Cryotherapy vs ice bath
In the past years, “temperature-based” therapies have become quite popular in the health and wellness industry. From infrared saunas to cold plunges, people have been trying and enjoying the results of many treatments.
Whole body cryotherapy and ice baths are both popular methods for reducing inflammation and promoting recovery after exercise or injury. Both are used to reduce inflammation, relieve muscle soreness, and promote recovery after intense physical activity. However, there are some key differences between the two, which we will talk about in this article, so keep reading to learn more about these methods!
What are ice baths?
From the two methods mentioned, probably this one is easier to know how it works only by its name. And, even if you have never heard of it, the truth is that its name explains the procedure perfectly. And, although this procedure is becoming more and more popular now, many athletes have been using it for years now to improve their recovery process and reduce inflammation.
Ice baths are a type of cold therapy where a person submerges their body in a tub or pool filled with water and ice. The temperature of the water is typically around 10 to 15 degrees Celsius (50 to 59 degrees Fahrenheit), which is much colder than normal body temperature.
The length of time for an ice bath can vary depending on each individual and their specific goals. Generally, ice baths are recommended to last between 5 and 20 minutes, with some people opting for shorter or longer periods. Probably, the moment when you start, the session will be a bit shorter since it’s the first time you try it and your body is not used to it. Around 1 to 5 min would be the goal at the beginning and then you can make your way up to 15 to 20 min, it may also depend on the actual temperature of the bath and how your body can cope with it.
What is cryotherapy?
On the other hand, cryotherapy is another type of cold therapy that involves exposing the body to even colder temperatures than ice baths for a short period of time. It typically lasts between 2 to 4 minutes, no longer than that since the temperature is extremely low. Although this might seem like a very short period of time, is enough time to achieve the desired therapeutic effects without putting the body at risk of hypothermia or other adverse reactions. It's important to follow the recommended duration of cryotherapy sessions and listen to your body to avoid any potential harm.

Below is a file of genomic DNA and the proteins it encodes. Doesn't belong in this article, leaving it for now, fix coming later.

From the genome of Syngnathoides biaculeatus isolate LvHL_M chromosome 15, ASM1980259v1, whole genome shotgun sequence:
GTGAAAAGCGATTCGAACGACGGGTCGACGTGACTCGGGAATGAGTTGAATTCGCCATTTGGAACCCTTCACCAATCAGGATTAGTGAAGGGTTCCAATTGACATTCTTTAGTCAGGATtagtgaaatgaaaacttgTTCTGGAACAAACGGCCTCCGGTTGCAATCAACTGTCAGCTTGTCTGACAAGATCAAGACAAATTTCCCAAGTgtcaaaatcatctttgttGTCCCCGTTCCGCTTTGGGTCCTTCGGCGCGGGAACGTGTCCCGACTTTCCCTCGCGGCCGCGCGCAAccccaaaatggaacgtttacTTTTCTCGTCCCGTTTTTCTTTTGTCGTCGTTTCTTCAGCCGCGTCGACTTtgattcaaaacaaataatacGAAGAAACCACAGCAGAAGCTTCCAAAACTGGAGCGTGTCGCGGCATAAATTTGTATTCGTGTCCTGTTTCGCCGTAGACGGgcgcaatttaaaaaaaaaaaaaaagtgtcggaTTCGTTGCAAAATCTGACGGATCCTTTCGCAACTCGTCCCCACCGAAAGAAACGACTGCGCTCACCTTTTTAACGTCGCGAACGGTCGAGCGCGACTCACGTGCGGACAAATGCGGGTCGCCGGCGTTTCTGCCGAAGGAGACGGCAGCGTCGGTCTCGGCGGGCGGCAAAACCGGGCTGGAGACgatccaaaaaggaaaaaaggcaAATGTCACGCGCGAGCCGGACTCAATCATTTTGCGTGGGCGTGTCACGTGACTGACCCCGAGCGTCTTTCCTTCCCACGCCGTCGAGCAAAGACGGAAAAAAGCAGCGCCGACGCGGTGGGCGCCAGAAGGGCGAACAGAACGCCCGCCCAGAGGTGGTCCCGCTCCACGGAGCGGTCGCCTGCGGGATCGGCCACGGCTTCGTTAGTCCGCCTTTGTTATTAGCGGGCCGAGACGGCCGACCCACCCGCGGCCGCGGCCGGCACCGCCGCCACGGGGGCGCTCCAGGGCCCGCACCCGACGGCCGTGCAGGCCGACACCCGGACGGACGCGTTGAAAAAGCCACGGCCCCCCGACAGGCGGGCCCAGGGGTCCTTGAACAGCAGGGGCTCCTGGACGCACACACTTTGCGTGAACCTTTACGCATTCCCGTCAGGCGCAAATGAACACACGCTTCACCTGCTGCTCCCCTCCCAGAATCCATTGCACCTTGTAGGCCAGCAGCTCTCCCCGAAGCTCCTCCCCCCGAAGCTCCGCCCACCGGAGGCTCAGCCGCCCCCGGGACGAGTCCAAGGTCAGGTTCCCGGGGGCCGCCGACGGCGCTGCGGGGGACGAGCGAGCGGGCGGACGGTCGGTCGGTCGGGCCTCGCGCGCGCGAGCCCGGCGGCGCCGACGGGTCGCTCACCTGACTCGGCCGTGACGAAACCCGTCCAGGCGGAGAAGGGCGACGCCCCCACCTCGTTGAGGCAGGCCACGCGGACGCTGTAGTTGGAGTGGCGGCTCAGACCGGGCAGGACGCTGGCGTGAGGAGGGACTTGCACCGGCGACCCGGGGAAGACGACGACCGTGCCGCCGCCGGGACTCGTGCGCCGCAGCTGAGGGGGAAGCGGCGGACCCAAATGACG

This therapy can be delivered through various methods. The most common one is whole body cryotherapy, which involves standing in a chamber filled with liquid nitrogen vapor that cools the air to temperatures below -120°C (-248°F). But one can also find localized cryotherapy, where a small area of the body is treated with a device that releases cold gas or liquid.
What are the differences between cryotherapy and ice baths?
Now that we know a bit more about both methods, we will explain the main differences and what one can expect from using these therapies.
Cryotherapy typically involves the use of liquid nitrogen or another cooling agent to create a very cold environment. Cryotherapy can be for the whole body or for different areas. This can be done in a specialized cryotherapy chamber or with a handheld device that directs the cold air at specific areas of the body. This method is often used to reduce inflammation, speed up recovery time, and relieve pain.
On the other hand, ice baths involve immersing the body in cold water, as the name mentions. The idea behind ice baths is similar to that of cryotherapy—the cold water causes blood vessels to constrict, reducing inflammation and swelling. Additionally, the cold water can help to numb sore or painful areas, providing temporary relief.
Both whole body cryotherapy and ice baths have been shown to be effective at reducing muscle soreness and promoting recovery after exercise.
One of the main differences between WBC and ice baths is the way they affect the body's temperature. During WBC, the air temperature is much colder than the body's internal temperature, which causes the body to go into survival mode and constrict blood vessels. This helps to reduce inflammation and pain. In contrast, an ice bath can cause the body to go into shock, which can lead to hypothermia if not done correctly. However, both WBC and ice baths can cause the release of endorphins, which can help to relieve pain and promote a sense of well-being.
Another difference between cryotherapy and ice baths is the way they affect the body's metabolism. Cryotherapy has been shown to increase metabolism, which can help with weight loss and improve energy levels. Ice baths, on the other hand, can slow down metabolism, which can be beneficial for athletes who need to recover from intense physical activity.
Overall, both cryotherapy and ice baths can be effective in reducing inflammation and promoting recovery after physical activity. Since the idea behind both methods is so similar, the preference for one or the other mostly depends on each person and how their bodies react to these therapies.
Some people argue that cryotherapy may be a better option for those who want to avoid the shock and potential risks associated with ice baths. During cryotherapy, you are under constant supervision to check how you are feeling and reacting to the cold temperatures.
Ice baths may are a more holistic therapy while being effective as well. It may be more beneficial for athletes who need to recover quickly and improve their performance. Ice baths can also work on a deeper level because the cold water covers more of the body and can lead to a greater overall reduction in body temperature.
You can always consult a healthcare professional before trying either method to check everything will be fine for you.
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